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ASP.NET: Databases

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Database Model

Entity Framework uses C# classes to define the database model. This is an in-memory representation of data stored in a database table. Several model classes combine to form the schema for the database.

Each property maps to a column in a database table. The bottom line in the example shows a type of Continent which implies a relationship to another table.

using System; public class Country { public string ID { get; set; } public string ContinentID { get; set; } public string Name { get; set; } public int? Population { get; set; } public int? Area { get; set; } public DateTime? UnitedNationsDate { get; set; } public Continent Continent { get; set; } }

Database Context

The Entity Framework database context is a C# class that provides connectivity to an external database for an application. It relies on the Microsoft.EntityFrameworkCore library to define the DB context which maps model entities to database tables and columns.

The DbContextOptions are injected into the context class via the constructor. The options allow configuration changes per environment so the Development DB is used while coding and testing but the Production DB would be referenced for real work.

The DbSet is an in-memory representation of a table or view which has a number of member methods that can return a List<T> of records or a single record.

using Microsoft.EntityFrameworkCore; public class CountryContext : DbContext { public CountryContext(DbContextOptions<CountryContext> options) : base(options) { } public DbSet<Country> Countries { get; set; } public DbSet<Continent> Continents { get; set; } protected override void OnModelCreating(ModelBuilder modelBuilder) { modelBuilder.Entity<Country>().ToTable("Country"); modelBuilder.Entity<Continent>().ToTable("Continent"); } }

DbSet Type

The Entity Framework type DbSet represents a database table in memory. It is typically used with a <T> qualifier. The type, or T, is one of your database model classes. The ModelBuilder binds each database table entity to a corresponding DbSet.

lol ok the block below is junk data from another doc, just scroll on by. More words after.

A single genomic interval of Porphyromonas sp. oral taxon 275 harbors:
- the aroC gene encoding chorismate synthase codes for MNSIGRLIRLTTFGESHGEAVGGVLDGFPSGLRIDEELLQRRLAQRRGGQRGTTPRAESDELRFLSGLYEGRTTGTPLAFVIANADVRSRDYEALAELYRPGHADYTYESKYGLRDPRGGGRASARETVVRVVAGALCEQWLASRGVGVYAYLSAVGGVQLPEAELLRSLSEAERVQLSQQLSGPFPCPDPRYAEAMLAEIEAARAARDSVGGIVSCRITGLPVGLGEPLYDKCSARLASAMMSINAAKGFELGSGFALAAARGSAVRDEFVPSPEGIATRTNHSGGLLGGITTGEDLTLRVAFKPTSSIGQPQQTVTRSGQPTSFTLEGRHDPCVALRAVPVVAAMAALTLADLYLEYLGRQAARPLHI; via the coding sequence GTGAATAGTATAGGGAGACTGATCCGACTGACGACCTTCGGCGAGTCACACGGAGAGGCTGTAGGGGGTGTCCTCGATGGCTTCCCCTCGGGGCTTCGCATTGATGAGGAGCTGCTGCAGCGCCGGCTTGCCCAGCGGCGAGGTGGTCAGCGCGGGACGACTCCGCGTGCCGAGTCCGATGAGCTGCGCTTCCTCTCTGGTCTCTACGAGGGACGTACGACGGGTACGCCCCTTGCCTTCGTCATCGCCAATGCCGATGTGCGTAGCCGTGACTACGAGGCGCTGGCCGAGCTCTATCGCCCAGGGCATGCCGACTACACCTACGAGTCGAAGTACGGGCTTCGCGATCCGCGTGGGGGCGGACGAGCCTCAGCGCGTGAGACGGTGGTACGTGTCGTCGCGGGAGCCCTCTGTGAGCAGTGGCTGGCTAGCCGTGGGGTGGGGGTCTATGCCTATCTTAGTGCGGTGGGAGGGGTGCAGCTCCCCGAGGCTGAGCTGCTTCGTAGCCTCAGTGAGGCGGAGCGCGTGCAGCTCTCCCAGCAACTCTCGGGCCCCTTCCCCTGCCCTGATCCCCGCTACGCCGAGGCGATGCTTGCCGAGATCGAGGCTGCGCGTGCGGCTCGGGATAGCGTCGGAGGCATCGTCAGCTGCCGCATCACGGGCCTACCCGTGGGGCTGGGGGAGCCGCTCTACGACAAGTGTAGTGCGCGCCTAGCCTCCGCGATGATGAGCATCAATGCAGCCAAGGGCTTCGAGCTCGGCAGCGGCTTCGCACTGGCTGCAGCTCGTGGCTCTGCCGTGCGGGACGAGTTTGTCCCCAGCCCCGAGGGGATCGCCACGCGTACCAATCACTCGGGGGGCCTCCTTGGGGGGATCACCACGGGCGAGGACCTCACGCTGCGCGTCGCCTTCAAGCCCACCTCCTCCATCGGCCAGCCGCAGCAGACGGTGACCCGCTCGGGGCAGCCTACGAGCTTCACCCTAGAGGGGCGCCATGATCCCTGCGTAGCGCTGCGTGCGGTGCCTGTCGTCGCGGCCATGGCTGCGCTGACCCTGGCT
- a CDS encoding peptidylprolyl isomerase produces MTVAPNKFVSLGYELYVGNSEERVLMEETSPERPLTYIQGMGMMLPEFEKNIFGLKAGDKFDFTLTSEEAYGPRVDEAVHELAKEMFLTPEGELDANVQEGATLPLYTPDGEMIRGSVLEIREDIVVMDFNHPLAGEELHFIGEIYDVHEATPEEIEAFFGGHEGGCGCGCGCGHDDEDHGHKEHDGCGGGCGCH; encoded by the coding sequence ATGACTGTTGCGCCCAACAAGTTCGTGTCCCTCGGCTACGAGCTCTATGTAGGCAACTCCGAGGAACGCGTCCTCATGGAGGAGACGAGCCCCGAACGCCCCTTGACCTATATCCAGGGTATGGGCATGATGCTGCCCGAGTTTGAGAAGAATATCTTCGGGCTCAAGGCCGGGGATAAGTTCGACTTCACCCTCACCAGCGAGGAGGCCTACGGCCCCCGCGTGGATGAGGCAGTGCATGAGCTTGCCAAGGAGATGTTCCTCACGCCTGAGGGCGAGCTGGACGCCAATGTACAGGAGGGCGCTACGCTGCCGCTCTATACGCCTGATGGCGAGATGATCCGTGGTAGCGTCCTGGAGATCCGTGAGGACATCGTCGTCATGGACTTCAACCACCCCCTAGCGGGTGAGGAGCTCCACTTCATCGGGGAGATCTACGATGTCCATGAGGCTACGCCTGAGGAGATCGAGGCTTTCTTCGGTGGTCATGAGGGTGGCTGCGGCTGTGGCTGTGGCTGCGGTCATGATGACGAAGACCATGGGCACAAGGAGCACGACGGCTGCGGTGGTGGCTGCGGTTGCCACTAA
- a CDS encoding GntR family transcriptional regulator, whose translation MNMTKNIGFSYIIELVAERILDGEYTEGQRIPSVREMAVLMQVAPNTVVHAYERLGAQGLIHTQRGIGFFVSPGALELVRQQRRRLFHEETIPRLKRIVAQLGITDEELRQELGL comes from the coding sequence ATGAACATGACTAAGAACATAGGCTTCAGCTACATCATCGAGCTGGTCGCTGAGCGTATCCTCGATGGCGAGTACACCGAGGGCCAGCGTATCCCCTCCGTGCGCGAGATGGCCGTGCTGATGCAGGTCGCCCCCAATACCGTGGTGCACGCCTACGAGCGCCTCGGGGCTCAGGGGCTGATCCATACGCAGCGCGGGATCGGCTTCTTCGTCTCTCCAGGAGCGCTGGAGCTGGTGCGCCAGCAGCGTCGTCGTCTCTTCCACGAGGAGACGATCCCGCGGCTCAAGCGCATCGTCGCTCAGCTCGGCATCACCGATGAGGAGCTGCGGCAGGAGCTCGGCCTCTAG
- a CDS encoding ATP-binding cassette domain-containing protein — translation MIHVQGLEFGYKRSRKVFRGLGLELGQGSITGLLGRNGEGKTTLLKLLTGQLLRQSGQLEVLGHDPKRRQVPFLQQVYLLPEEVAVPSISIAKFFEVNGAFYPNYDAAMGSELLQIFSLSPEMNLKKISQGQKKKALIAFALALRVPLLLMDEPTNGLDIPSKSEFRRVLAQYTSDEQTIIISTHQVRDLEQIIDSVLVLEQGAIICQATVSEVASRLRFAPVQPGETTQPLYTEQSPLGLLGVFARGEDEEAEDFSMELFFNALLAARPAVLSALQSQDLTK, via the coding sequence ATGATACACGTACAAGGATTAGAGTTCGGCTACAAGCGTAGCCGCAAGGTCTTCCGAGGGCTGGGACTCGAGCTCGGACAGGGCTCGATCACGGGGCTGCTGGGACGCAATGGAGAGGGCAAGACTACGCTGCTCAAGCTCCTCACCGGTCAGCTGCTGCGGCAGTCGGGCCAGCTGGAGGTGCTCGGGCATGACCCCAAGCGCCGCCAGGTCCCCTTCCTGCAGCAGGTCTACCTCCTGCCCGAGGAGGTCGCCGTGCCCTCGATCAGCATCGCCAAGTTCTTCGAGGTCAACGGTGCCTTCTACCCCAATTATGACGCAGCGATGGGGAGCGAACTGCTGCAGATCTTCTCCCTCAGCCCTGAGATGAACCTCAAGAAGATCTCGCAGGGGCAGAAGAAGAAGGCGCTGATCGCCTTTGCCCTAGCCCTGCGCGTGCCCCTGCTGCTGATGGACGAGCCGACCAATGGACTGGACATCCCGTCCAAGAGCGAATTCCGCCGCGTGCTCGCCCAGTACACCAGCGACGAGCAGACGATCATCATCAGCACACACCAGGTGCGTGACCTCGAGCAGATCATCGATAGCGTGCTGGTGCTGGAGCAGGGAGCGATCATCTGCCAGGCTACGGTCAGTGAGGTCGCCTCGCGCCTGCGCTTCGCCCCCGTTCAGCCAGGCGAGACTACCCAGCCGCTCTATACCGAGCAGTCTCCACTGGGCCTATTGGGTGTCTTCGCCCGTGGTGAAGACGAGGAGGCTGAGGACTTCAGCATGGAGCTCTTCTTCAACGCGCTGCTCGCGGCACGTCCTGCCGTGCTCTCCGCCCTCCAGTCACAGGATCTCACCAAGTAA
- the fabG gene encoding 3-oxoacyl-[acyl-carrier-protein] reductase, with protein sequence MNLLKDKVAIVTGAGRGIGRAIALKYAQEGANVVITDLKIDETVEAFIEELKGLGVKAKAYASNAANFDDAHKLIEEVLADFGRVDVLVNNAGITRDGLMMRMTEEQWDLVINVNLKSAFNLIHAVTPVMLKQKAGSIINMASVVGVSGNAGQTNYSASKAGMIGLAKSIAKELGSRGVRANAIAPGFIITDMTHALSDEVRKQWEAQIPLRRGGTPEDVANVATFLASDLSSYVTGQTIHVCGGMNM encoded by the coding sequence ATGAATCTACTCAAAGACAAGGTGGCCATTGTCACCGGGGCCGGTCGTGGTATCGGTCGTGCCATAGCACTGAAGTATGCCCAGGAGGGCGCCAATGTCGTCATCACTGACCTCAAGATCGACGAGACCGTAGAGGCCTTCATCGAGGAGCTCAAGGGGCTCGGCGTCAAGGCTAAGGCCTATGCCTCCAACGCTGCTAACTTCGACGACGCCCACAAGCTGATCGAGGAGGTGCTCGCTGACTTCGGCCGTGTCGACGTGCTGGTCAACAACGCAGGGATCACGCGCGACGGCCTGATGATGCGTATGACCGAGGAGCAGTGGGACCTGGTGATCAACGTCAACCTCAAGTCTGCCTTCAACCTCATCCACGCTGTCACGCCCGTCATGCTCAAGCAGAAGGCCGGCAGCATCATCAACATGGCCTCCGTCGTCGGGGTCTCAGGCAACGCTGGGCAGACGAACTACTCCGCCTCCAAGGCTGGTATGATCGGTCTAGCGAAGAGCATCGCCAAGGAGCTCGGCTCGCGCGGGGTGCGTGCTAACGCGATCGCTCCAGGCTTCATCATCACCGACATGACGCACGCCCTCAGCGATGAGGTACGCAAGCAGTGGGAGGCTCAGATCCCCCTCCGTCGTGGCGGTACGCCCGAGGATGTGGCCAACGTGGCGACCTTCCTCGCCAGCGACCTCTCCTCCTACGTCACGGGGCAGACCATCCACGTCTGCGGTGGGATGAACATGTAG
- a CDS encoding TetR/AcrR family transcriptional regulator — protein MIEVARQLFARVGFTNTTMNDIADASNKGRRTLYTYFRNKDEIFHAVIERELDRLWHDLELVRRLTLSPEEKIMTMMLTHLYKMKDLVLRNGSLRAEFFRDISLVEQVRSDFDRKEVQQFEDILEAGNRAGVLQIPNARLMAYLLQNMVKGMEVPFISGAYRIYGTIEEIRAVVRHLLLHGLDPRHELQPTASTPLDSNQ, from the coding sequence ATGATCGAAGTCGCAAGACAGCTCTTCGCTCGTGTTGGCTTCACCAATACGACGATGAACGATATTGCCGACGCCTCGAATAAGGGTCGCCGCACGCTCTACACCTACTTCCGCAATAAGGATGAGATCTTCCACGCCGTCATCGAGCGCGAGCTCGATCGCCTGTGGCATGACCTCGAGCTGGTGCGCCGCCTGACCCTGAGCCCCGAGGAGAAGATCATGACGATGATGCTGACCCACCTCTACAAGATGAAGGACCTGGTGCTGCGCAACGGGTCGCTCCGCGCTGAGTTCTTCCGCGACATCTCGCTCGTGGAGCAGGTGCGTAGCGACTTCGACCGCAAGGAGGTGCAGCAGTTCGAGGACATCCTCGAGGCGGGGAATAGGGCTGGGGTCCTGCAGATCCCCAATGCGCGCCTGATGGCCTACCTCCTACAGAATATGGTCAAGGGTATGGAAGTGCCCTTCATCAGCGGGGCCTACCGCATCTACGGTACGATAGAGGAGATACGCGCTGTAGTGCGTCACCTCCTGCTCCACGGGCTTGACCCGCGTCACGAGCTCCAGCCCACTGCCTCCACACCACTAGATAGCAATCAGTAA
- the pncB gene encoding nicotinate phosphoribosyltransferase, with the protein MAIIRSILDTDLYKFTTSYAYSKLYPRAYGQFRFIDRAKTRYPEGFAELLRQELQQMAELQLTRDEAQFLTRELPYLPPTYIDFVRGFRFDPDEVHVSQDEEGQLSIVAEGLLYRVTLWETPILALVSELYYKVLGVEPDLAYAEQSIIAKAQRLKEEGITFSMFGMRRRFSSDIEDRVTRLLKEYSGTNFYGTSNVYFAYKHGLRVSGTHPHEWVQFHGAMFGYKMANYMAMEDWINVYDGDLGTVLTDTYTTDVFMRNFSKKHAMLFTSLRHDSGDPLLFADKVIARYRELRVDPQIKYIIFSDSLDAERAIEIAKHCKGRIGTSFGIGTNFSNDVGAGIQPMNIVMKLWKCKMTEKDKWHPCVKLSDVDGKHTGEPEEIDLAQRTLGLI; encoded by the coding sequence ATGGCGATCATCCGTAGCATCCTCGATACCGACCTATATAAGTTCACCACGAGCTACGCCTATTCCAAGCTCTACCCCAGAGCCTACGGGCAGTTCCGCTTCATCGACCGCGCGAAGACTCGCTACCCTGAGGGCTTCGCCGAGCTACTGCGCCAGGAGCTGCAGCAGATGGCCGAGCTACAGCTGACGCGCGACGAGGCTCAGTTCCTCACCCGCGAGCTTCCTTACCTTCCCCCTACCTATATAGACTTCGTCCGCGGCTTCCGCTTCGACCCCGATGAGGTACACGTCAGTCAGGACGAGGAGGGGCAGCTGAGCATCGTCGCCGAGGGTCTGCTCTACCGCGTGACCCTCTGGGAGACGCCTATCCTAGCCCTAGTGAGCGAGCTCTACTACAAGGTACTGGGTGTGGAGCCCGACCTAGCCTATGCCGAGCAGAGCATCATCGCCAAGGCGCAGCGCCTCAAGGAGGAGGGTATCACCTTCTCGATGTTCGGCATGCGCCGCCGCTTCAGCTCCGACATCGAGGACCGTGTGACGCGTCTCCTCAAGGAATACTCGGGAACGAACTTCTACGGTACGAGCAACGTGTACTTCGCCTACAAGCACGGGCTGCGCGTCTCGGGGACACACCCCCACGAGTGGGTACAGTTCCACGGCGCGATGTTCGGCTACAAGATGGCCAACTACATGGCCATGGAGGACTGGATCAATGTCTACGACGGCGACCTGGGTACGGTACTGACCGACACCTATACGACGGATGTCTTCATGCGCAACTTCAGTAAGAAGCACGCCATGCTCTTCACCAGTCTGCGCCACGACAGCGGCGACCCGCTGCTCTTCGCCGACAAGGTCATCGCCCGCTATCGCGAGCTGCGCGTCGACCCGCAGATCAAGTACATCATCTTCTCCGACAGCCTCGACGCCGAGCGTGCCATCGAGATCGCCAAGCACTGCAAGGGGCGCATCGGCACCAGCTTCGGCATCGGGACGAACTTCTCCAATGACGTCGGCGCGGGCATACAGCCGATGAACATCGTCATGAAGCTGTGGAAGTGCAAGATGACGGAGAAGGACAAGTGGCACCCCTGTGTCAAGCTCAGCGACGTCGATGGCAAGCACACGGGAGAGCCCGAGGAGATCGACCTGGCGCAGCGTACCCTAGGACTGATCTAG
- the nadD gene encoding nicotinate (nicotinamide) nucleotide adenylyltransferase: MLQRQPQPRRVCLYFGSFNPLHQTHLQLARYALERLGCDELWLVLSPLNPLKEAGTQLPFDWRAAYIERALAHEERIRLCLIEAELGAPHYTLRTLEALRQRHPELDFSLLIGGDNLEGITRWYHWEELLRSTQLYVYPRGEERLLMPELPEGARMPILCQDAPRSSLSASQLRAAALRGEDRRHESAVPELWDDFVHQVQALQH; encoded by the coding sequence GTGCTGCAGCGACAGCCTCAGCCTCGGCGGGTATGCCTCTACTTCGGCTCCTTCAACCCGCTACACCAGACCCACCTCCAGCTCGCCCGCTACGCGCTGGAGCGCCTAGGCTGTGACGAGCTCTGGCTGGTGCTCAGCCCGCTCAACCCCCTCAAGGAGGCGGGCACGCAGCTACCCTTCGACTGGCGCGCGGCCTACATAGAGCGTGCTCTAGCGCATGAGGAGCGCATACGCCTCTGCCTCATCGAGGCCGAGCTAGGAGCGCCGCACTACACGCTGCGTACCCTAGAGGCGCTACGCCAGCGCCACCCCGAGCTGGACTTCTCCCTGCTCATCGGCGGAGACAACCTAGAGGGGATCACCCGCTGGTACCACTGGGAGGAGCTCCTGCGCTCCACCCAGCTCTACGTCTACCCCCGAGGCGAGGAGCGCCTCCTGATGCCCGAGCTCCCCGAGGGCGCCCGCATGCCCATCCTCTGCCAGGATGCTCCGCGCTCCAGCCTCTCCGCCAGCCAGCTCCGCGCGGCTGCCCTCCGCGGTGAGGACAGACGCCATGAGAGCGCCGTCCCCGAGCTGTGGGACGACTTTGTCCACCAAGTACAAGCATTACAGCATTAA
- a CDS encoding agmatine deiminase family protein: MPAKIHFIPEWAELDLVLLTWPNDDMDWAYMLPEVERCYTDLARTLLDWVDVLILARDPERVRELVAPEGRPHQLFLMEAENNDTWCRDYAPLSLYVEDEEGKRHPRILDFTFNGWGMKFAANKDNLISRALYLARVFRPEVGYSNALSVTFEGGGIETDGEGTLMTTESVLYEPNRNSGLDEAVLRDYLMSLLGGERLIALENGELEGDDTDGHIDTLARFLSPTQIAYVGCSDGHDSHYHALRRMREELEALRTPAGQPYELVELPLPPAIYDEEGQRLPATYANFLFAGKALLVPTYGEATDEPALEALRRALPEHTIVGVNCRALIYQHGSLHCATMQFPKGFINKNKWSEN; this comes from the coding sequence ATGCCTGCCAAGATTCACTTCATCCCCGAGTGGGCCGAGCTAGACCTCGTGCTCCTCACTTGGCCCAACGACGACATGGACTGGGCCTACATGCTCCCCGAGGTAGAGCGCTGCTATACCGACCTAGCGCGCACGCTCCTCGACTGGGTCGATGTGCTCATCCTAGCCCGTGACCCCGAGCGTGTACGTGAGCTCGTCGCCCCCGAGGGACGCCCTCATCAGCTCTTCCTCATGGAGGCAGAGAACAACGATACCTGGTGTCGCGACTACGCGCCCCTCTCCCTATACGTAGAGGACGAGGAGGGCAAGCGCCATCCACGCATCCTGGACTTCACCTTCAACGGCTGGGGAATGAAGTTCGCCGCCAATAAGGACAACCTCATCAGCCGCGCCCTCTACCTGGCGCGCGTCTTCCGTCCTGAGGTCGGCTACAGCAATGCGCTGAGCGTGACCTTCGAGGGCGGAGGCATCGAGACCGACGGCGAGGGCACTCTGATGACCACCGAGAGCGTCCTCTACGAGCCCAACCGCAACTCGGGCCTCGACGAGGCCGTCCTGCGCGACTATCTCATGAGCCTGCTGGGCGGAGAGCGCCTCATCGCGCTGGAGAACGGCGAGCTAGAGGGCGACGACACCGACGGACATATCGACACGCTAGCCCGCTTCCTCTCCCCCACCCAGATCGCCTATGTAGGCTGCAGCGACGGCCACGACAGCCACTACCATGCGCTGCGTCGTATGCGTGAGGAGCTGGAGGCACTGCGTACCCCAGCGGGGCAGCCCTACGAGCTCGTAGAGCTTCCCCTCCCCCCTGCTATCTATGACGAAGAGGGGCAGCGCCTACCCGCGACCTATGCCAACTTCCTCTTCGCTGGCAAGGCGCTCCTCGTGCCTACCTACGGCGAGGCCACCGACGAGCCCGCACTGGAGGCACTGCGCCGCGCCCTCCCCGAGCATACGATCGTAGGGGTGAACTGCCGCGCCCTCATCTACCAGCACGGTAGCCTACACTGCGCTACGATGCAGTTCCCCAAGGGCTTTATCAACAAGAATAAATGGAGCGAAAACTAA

DbSet has a number of member methods that can return a List<T> of records or a single record.

using Microsoft.EntityFrameworkCore; public class CountryContext : DbContext { public CountryContext(DbContextOptions<CountryContext> options) : base(options) { } public DbSet<Country> Countries { get; set; } public DbSet<Continent> Continents { get; set; } protected override void OnModelCreating(ModelBuilder modelBuilder) { modelBuilder.Entity<Country>().ToTable("Country"); modelBuilder.Entity<Continent>().ToTable("Continent"); } }

Entity Framework Configuration

In ASP.NET Core, a database may be connected to a web app using Entity Framework. There are four common steps for any setup:

  1. Define one or more database model classes and annotate them
  2. Define a database context class that uses DbSet to map entities to tables
  3. Define a database connection string in appsettings.json
  4. Add the Entity Framework service in Startup.ConfigureServices()

Database Connection String

The Entity Framework context depends on a database connection string that identifies a physical database connection. It is typically stored in appsettings.json. You can define multiple connection strings for different environments like Development, Test, or Production.